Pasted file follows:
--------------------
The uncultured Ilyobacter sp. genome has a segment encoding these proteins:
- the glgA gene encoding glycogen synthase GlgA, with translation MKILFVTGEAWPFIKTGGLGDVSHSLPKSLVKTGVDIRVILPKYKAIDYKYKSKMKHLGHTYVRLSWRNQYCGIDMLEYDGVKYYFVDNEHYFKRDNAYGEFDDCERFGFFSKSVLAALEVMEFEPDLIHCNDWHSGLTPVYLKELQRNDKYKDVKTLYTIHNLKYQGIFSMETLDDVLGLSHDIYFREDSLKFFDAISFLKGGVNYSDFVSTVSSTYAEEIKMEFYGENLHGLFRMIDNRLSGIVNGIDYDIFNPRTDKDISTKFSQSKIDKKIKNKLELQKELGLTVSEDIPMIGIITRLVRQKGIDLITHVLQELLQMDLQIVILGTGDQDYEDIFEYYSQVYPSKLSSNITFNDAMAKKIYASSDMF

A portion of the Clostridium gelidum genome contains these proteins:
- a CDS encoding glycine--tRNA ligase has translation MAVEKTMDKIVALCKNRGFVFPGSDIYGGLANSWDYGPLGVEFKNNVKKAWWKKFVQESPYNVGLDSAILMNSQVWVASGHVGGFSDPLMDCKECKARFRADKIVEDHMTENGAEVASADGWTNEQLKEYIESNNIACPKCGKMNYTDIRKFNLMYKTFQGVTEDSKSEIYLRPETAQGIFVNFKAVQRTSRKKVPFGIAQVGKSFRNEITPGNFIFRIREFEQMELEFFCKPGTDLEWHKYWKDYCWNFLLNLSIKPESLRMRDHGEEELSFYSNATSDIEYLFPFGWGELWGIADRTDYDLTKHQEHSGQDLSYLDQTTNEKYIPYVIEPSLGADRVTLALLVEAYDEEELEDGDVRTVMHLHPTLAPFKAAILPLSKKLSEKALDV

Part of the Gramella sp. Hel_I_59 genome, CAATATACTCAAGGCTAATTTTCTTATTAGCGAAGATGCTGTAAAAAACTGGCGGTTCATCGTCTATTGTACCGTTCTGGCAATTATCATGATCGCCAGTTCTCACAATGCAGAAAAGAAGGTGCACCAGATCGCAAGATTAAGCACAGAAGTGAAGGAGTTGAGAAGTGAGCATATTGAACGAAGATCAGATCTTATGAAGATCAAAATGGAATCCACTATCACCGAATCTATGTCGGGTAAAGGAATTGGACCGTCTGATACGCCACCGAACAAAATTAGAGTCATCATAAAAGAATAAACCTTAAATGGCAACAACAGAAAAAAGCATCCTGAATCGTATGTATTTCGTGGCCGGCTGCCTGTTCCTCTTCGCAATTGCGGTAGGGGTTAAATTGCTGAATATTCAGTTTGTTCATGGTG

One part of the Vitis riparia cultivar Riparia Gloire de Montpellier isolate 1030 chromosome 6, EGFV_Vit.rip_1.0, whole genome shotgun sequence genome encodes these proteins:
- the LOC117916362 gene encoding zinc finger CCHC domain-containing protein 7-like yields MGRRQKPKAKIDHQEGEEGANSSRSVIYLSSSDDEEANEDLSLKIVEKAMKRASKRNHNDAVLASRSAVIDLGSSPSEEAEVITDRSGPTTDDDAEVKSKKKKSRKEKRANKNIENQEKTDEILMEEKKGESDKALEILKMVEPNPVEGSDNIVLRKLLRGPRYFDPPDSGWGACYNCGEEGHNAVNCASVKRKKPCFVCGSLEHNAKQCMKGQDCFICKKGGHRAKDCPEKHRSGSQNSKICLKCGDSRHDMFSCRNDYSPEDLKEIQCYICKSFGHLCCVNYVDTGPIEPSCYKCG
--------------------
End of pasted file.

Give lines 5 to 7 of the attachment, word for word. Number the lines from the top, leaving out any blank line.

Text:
Part of the Gramella sp. Hel_I_59 genome, CAATATACTCAAGGCTAATTTTCTTATTAGCGAAGATGCTGTAAAAAACTGGCGGTTCATCGTCTATTGTACCGTTCTGGCAATTATCATGATCGCCAGTTCTCACAATGCAGAAAAGAAGGTGCACCAGATCGCAAGATTAAGCACAGAAGTGAAGGAGTTGAGAAGTGAGCATATTGAACGAAGATCAGATCTTATGAAGATCAAAATGGAATCCACTATCACCGAATCTATGTCGGGTAAAGGAATTGGACCGTCTGATACGCCACCGAACAAAATTAGAGTCATCATAAAAGAATAAACCTTAAATGGCAACAACAGAAAAAAGCATCCTGAATCGTATGTATTTCGTGGCCGGCTGCCTGTTCCTCTTCGCAATTGCGGTAGGGGTTAAATTGCTGAATATTCAGTTTGTTCATGGTG

One part of the Vitis riparia cultivar Riparia Gloire de Montpellier isolate 1030 chromosome 6, EGFV_Vit.rip_1.0, whole genome shotgun sequence genome encodes these proteins:
- the LOC117916362 gene encoding zinc finger CCHC domain-containing protein 7-like yields MGRRQKPKAKIDHQEGEEGANSSRSVIYLSSSDDEEANEDLSLKIVEKAMKRASKRNHNDAVLASRSAVIDLGSSPSEEAEVITDRSGPTTDDDAEVKSKKKKSRKEKRANKNIENQEKTDEILMEEKKGESDKALEILKMVEPNPVEGSDNIVLRKLLRGPRYFDPPDSGWGACYNCGEEGHNAVNCASVKRKKPCFVCGSLEHNAKQCMKGQDCFICKKGGHRAKDCPEKHRSGSQNSKICLKCGDSRHDMFSCRNDYSPEDLKEIQCYICKSFGHLCCVNYVDTGPIEPSCYKCG